Hayley Moore, 25, is the new Fort Scott National Historic Site Museum Technician, since Sept. 16.
Her hometown is Southern Pines, NC.
When Moore was growing up, every family vacation included visiting museums, a national park, or a historic site, she said.
“I particularly fell in love with museums and once I learned that there were people who had careers working in museums and taking care of objects, I immediately knew what I wanted to do for the rest of my life,” she said. ” I had never considered a career in NPS as I never knew that they had archival and museum collections. I had always associated national park sites with scenic views and outdoor activities, not museums.”
Serving the public is a part of her heritage, Moore said.
“Having a mother who is a teacher and a father in the army, I grew up seeing how devoted they were to serving the public and it inspired me to do the same,” she said. “I decided to pursue a position with the federal government. I was applying for every museum and archive job I could find and eventually I saw openings for museum and archives positions for the park service. Eventually, I received an offer and accepted a position as a digital archivist at Everglades National Park in Homestead, FL. When I accepted my first seasonal position at Everglades National Park, I had no clue what I was getting myself to.”
Her colleagues impressed her.
“I quickly fell in love with NPS’s mission,” she said. ” Being around my colleagues who were so passionate and knowledgeable about both cultural and natural resources of the park made me realize that the agency fit with what my career goals were.”
“There’s something at every national park for everyone whether it is history, science, or just being outdoors. It makes so many different types of subjects and activities accessible to the public all while trying to ensure the preservation of resources for years to come. For someone like me who went into museums, wanting to make sure objects were being preserved and taken care of, the National Park Service aligns with my career goals.”
“I began my career in the National Park Service last May when I took a seasonal job as a digital archivist at Everglades National Park,” Moore said. “During my six months, I drafted a standard operating procedure for digital collections, cataloged science permit deliverables for Biscayne National Park, assisted the museum technician with annual inventory, and did a full inventory of the archival collections.”
“It was an incredibly rewarding experience and a great introduction to the National Park Service as a whole, she said. “It made me step out of my comfort zone as I had never worked with science collections before and lived in a national park. One of my favorite things about the park was that you could just be driving to work and you could come across the wildlife of the Everglades such as pythons, alligators, and the great egret. ”
Her title at FSNHS is a museum technician.
“I am in charge of the care and management of both our museum and archival collections,” she said. “I am responsible for the housekeeping of our exhibit space, ensuring our objects are being cleaned…by the Department of Interior (DOI), NPS, and museum standards. I complete our Integrated Pest Management Program (IPM) where I trap pests and collect data on what we might be in our exhibit spaces and could cause harm to our objects. I handle the accessioning and deaccessioning of objects and catalog objects using our collection management system as needed. I also complete our annual inventory and annual submission of our collections that are required by NPS’s Museum Management Program. I am also available to visitors if they have any inquiries regarding our collection.”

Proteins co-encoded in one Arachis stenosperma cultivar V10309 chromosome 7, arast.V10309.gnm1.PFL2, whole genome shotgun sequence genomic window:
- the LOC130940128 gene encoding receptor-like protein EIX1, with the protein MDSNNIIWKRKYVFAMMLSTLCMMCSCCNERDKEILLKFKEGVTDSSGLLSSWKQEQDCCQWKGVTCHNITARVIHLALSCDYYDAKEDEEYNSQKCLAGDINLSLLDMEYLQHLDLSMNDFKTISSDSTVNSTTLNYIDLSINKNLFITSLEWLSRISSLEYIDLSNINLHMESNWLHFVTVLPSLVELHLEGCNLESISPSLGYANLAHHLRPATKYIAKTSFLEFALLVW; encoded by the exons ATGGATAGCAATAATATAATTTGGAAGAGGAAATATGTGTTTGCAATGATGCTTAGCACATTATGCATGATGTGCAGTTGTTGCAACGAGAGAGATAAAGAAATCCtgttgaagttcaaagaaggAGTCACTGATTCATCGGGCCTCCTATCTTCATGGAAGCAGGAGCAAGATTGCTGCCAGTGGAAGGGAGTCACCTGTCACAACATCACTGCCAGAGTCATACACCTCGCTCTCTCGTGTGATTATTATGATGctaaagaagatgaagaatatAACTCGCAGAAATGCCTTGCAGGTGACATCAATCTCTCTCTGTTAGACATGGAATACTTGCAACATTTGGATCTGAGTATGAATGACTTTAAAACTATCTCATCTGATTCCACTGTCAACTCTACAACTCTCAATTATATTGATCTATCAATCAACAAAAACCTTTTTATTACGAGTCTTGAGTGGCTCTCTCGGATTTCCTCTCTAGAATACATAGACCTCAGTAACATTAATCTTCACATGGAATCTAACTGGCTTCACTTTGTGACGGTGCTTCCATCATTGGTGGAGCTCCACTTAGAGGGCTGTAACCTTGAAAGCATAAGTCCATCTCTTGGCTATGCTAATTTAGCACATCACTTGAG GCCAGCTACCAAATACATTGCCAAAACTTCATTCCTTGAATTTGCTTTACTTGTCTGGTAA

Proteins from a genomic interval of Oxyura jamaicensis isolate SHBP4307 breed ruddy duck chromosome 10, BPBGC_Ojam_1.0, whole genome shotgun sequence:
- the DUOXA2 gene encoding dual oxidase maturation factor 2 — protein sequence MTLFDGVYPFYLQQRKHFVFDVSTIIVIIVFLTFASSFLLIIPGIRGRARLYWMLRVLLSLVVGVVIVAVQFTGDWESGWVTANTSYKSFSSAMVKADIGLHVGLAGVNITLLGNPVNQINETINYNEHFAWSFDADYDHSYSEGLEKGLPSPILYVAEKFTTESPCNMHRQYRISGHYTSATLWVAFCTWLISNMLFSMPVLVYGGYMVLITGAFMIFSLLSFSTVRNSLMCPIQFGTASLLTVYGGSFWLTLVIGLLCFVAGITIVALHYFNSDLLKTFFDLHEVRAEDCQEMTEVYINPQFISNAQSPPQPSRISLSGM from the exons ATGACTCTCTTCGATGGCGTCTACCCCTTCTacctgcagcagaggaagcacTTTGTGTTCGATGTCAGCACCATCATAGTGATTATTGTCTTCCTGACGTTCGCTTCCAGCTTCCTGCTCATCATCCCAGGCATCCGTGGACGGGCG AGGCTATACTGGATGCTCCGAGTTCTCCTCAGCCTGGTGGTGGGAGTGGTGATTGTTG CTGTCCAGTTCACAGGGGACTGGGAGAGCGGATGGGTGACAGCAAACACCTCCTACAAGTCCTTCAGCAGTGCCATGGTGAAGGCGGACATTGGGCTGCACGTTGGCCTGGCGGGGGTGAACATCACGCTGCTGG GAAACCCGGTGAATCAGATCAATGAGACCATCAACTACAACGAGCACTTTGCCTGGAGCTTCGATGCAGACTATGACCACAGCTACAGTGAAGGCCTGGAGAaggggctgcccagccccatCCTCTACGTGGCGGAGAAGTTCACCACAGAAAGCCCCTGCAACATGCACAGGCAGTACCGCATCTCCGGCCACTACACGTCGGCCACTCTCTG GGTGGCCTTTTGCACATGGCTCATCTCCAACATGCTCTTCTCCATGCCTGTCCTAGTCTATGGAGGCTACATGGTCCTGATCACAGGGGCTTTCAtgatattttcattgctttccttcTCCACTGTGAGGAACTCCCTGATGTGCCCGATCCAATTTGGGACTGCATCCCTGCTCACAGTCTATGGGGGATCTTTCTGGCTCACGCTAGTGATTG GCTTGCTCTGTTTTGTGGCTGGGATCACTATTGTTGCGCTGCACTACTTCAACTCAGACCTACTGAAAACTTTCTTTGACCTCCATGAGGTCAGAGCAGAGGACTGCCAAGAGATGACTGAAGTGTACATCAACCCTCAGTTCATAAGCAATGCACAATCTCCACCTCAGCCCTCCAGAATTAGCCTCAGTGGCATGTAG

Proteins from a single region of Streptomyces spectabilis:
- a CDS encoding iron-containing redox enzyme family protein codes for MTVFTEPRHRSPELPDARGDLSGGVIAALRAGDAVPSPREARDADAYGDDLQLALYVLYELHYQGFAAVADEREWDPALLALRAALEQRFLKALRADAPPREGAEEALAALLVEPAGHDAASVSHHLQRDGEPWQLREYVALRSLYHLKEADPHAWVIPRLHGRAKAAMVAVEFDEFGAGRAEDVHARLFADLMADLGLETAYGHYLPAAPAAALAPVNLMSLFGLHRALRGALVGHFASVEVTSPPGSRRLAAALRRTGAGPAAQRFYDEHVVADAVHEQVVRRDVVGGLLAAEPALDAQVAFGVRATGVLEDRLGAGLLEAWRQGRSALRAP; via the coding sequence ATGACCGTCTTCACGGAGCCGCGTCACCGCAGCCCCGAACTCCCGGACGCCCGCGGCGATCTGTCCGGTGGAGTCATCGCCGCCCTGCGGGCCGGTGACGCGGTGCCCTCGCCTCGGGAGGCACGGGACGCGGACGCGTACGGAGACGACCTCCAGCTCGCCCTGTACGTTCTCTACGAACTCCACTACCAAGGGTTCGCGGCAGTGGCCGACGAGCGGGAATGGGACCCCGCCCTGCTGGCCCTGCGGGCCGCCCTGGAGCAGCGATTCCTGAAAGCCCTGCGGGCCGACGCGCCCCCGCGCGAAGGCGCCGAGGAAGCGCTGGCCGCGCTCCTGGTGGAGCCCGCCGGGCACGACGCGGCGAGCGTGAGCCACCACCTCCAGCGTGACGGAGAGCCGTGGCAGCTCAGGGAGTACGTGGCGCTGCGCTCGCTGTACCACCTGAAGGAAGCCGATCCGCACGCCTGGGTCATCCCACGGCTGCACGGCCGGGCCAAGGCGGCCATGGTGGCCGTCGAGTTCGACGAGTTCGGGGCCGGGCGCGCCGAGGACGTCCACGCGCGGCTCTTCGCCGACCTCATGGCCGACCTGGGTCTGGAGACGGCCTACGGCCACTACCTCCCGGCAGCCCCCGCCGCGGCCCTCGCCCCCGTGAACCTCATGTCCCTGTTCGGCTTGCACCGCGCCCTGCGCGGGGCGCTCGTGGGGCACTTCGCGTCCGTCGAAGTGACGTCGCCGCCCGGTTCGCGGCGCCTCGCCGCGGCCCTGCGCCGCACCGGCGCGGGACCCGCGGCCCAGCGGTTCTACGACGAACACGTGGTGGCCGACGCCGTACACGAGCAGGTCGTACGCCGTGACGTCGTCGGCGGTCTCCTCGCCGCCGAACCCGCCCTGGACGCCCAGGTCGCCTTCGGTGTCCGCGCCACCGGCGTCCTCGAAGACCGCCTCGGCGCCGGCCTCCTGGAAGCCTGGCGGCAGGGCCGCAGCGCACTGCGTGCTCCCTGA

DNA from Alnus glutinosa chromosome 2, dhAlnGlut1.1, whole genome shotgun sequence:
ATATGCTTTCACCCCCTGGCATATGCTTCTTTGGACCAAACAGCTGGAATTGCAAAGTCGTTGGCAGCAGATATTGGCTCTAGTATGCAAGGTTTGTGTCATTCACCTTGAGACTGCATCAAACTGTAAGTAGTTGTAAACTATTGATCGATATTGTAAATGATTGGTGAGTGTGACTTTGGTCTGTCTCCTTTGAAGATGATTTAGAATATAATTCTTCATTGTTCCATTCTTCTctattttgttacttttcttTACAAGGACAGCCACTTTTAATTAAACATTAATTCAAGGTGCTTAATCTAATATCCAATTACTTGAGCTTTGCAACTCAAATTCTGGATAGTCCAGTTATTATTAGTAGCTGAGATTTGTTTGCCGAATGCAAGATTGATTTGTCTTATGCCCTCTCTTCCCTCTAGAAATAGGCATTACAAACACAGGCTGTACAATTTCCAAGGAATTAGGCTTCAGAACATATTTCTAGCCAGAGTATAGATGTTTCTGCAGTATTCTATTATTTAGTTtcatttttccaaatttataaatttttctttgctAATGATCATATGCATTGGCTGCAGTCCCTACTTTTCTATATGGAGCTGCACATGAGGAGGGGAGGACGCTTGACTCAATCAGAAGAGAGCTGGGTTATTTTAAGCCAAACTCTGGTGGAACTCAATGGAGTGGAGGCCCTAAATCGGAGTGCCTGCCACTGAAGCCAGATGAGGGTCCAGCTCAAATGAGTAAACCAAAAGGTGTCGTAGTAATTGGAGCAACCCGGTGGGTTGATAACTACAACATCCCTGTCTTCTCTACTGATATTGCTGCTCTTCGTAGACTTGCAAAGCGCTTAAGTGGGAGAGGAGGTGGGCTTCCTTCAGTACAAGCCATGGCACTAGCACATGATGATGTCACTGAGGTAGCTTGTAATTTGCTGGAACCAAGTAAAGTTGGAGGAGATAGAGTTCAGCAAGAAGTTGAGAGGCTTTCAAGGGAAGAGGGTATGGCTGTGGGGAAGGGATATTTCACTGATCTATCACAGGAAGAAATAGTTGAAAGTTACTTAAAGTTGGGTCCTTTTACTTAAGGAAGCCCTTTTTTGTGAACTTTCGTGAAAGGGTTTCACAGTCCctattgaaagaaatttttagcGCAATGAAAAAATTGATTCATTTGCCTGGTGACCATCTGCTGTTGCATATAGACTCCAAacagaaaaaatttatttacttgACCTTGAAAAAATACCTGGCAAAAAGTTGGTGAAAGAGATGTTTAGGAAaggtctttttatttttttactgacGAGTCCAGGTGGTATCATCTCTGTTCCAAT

Moore, like many who work for the NPS, has worked in diverse places in the U.S.
“Before coming to Fort Scott, I was working as an intern at the National Catalog for NPS’s Museum Management Program in Harpers Ferry, WV, ” she said. “Previously I worked at Everglades National Park, volunteered at the Tufts Archives in Pinehurst, NC and interned at the Woodrow Wilson Presidential Library in Staunton, VA and the University of St. Andrews Special Collections Library in St. Andrews, Scotland during my college and graduate school years respectively.”
FSNHS history is fascinating to Moore.
“It’s a period in American history that not many tend to know about or talk about,” she said. “Growing up in a southern state where Civil War history is so prominent, there isn’t too much focus on the period before the Civil War. At our site, we focus on that area by interpreting that gap. We look at the daily life of soldiers in the new beginnings of the westward expansion of the United States, we’re one of only two NPS sites that has a history associated with the Mexican American War, and we are located where Bleeding Kansas took place. There’s so much packed into one site and it’s fascinating to be able to tell each of those stories, how they relate to one another, and the overall history of the United States. I can’t say I’ve worked at a place quite like this.”